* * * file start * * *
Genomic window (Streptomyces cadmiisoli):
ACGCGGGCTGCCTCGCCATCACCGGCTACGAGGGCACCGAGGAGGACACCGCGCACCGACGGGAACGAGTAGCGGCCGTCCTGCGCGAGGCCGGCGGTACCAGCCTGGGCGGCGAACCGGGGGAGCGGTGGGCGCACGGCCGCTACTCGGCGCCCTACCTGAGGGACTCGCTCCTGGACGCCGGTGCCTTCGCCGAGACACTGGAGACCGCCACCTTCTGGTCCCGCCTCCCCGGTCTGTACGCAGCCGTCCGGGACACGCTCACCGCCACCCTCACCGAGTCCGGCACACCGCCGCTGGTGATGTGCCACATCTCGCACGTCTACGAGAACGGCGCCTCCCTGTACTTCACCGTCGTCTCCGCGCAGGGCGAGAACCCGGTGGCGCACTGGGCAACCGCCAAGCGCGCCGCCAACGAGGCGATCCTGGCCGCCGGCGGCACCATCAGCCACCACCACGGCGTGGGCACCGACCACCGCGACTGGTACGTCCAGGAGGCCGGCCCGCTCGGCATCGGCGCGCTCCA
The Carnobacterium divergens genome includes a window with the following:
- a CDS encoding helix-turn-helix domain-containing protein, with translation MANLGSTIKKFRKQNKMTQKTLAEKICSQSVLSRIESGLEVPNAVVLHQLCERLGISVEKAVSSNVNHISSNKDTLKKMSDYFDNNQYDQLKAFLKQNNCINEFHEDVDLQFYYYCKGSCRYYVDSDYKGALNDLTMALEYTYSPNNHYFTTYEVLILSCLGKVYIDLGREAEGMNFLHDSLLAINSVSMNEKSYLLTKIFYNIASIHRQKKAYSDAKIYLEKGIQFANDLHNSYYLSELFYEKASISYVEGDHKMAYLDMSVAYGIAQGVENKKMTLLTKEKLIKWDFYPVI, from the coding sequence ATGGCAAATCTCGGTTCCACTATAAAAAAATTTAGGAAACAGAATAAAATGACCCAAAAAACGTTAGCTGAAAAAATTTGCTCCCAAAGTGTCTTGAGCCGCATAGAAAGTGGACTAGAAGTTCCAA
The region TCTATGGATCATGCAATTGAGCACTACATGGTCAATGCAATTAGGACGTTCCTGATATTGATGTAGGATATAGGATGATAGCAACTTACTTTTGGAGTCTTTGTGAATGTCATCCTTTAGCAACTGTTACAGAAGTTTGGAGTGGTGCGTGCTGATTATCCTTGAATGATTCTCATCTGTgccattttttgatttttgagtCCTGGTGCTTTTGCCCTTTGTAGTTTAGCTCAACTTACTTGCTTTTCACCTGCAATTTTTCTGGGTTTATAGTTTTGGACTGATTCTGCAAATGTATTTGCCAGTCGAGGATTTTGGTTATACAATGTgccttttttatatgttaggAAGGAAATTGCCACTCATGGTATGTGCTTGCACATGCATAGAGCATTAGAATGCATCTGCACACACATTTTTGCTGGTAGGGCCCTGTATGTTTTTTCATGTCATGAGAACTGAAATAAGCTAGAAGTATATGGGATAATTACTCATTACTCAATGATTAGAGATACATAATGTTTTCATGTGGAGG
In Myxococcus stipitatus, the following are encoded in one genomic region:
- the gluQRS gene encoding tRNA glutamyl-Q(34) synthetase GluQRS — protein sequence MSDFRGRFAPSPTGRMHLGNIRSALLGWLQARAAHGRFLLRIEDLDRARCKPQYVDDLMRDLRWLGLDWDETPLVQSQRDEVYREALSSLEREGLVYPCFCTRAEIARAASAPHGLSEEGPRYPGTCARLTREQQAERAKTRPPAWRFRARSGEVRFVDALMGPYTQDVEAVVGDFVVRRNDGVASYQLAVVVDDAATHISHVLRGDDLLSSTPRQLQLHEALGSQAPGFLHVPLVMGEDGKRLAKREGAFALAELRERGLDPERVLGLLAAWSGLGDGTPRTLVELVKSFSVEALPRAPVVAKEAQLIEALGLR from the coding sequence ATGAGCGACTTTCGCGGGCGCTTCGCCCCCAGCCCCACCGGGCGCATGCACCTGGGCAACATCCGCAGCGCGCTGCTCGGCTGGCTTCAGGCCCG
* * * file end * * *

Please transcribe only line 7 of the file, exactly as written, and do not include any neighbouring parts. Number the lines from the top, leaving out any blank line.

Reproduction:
- the gluQRS gene encoding tRNA glutamyl-Q(34) synthetase GluQRS — protein sequence MSDFRGRFAPSPTGRMHLGNIRSALLGWLQARAAHGRFLLRIEDLDRARCKPQYVDDLMRDLRWLGLDWDETPLVQSQRDEVYREALSSLEREGLVYPCFCTRAEIARAASAPHGLSEEGPRYPGTCARLTREQQAERAKTRPPAWRFRARSGEVRFVDALMGPYTQDVEAVVGDFVVRRNDGVASYQLAVVVDDAATHISHVLRGDDLLSSTPRQLQLHEALGSQAPGFLHVPLVMGEDGKRLAKREGAFALAELRERGLDPERVLGLLAAWSGLGDGTPRTLVELVKSFSVEALPRAPVVAKEAQLIEALGLR from the coding sequence ATGAGCGACTTTCGCGGGCGCTTCGCCCCCAGCCCCACCGGGCGCATGCACCTGGGCAACATCCGCAGCGCGCTGCTCGGCTGGCTTCAGGCCCG